“I went with you, over to the side of night.” In what I believe is the best in this series set in the 1950s, Dublin pathologist Garret Quirke has finally begun to mend some of his most troubled relationships, including an ongoing battle with alcoholism, falling victim in this novel to the romantic vulnerability of a deeply lonely heart. Quirke’s past is littered with mistakes, a slowly-healing estrangement with his daughter the most painful, his work a palliative to chronic discontent. Now the country is anxious to move on from war, a world tainted by the systematic annihilation of the Jews, the vestiges of anti-Semitism that linger in a predominately Christian population.
When DI Hackett requests a pathologist to certify the violent death of an influential newspaper magnate, Richard “Diamond Dick” Jewel, Quirke is on call, happy to participate in another investigation with Hackett, his curiosity piqued by the blend of crime and forensics. While suicide appears obvious at the scene, such an act is unacceptable in Catholic Dublin in that conservative era. The cause of death is soon amended to murder, a crime with no shortage of suspects to be interviewed, from Jewel’s immediate business rival to others locals with potentially sinister motives. Quirke casually insinuates himself into the investigation, as is his way, searching for information or behavioral aberrations that might reveal the nature of the dead man and his enemies.
Quirke’s adventures are always personal, Black’s protagonist riddled with regret and a pervasive sense of loss over roads not traveled. In a committed relationship with actress Isabel Galloway, who gives him plenty of space to engage his demons, Quirke is flummoxed by his immediate attraction to Jewel’s widow, Francoise d’ Arbigny, a sophisticated woman with haunted eyes who appeals to his sympathetic nature. Her striking good looks and seductive manner do little to dissuade him. Long past the foolish impulses of a young man’s infatuation, Quirke nevertheless succumbs to the charms of the widow, sleeping with Francoise, his objectivity subtly altered by this emotional complication. On dangerous territory, Quirke has much to lose in his abandonment of tradition and common sense, a seasoned professional blissfully unaware of his vulnerability.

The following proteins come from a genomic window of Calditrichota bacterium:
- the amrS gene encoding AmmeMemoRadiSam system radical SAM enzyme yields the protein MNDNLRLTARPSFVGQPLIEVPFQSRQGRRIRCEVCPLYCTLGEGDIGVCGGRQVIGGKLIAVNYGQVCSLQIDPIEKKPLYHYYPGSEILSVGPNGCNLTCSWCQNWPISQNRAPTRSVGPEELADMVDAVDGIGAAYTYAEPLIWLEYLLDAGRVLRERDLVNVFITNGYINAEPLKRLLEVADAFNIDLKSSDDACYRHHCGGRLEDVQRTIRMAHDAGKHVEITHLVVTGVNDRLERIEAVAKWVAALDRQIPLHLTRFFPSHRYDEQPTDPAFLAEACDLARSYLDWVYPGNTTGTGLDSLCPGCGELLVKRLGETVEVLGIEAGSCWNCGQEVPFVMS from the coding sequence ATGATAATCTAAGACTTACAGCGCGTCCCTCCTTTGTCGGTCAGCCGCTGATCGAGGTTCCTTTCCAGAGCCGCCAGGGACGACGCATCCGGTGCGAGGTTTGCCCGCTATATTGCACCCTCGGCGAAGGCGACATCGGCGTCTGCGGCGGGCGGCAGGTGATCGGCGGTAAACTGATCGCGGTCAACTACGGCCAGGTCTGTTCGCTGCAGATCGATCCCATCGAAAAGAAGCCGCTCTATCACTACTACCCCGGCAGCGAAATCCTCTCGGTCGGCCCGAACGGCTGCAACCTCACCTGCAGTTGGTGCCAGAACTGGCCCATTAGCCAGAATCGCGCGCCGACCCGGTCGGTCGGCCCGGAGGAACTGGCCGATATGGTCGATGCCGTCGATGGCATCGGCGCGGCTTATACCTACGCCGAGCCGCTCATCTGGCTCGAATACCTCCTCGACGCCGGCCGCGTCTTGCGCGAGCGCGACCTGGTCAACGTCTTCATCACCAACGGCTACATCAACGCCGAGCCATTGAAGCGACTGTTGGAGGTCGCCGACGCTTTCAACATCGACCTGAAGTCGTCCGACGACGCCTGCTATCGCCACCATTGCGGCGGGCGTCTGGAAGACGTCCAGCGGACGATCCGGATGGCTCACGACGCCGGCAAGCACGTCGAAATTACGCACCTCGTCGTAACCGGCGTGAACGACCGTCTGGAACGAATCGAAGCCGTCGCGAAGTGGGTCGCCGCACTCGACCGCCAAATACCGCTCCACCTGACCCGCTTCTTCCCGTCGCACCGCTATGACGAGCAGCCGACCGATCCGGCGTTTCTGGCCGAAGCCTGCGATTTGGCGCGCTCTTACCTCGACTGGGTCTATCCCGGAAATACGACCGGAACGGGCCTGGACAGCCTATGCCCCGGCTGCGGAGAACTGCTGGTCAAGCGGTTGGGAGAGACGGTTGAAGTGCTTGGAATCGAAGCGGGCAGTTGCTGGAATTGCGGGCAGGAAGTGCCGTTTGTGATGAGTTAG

Under the pseudonym Benjamin Black, novelist John Banville embraces both characters and plot against the rich texture of post-war Dublin, his elegant prose defining a lonely man’s attempt at intimacy at a time when regret and ongoing amends are insufficient to soothe a damaged spirit. Francoise awakens the passion of a young man’s heart, if couched in maturity, the mystery winding around the lovers in an intricate web of broken commitments, betrayals, consequences and murder.
Recapturing the era after World War II, Black reminds us of the predictability of conflict, the demands of the present and Quirke’s reliable fallibility: “He had never tried to hide from himself his taste for the hazard of sin.”